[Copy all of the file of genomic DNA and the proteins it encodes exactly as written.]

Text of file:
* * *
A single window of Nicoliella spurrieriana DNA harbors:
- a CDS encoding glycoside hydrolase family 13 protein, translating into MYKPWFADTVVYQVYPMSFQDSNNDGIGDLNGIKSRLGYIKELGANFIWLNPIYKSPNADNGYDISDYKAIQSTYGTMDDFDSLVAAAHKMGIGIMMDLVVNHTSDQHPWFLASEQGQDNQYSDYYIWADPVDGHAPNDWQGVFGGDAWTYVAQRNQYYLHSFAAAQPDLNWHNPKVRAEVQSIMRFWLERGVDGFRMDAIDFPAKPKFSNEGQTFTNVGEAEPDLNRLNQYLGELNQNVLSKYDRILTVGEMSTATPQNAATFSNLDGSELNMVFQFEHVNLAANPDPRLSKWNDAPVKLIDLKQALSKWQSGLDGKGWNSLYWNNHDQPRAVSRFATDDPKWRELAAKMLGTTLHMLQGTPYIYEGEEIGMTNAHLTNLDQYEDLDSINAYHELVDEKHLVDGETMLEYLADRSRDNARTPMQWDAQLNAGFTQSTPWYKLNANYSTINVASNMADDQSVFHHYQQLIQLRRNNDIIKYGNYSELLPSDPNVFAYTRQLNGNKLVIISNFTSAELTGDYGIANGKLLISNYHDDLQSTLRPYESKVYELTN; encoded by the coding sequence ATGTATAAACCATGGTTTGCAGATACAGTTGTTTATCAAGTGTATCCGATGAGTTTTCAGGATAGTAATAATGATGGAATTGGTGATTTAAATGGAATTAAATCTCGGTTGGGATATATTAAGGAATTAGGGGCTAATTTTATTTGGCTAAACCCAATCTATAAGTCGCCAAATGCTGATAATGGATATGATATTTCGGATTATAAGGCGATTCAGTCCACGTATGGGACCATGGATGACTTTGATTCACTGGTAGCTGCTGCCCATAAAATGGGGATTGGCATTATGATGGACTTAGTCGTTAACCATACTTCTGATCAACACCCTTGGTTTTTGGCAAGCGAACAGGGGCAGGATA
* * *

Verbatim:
A single window of Nicoliella spurrieriana DNA harbors:
- a CDS encoding glycoside hydrolase family 13 protein, translating into MYKPWFADTVVYQVYPMSFQDSNNDGIGDLNGIKSRLGYIKELGANFIWLNPIYKSPNADNGYDISDYKAIQSTYGTMDDFDSLVAAAHKMGIGIMMDLVVNHTSDQHPWFLASEQGQDNQYSDYYIWADPVDGHAPNDWQGVFGGDAWTYVAQRNQYYLHSFAAAQPDLNWHNPKVRAEVQSIMRFWLERGVDGFRMDAIDFPAKPKFSNEGQTFTNVGEAEPDLNRLNQYLGELNQNVLSKYDRILTVGEMSTATPQNAATFSNLDGSELNMVFQFEHVNLAANPDPRLSKWNDAPVKLIDLKQALSKWQSGLDGKGWNSLYWNNHDQPRAVSRFATDDPKWRELAAKMLGTTLHMLQGTPYIYEGEEIGMTNAHLTNLDQYEDLDSINAYHELVDEKHLVDGETMLEYLADRSRDNARTPMQWDAQLNAGFTQSTPWYKLNANYSTINVASNMADDQSVFHHYQQLIQLRRNNDIIKYGNYSELLPSDPNVFAYTRQLNGNKLVIISNFTSAELTGDYGIANGKLLISNYHDDLQSTLRPYESKVYELTN; encoded by the coding sequence ATGTATAAACCATGGTTTGCAGATACAGTTGTTTATCAAGTGTATCCGATGAGTTTTCAGGATAGTAATAATGATGGAATTGGTGATTTAAATGGAATTAAATCTCGGTTGGGATATATTAAGGAATTAGGGGCTAATTTTATTTGGCTAAACCCAATCTATAAGTCGCCAAATGCTGATAATGGATATGATATTTCGGATTATAAGGCGATTCAGTCCACGTATGGGACCATGGATGACTTTGATTCACTGGTAGCTGCTGCCCATAAAATGGGGATTGGCATTATGATGGACTTAGTCGTTAACCATACTTCTGATCAACACCCTTGGTTTTTGGCAAGCGAACAGGGGCAGGATA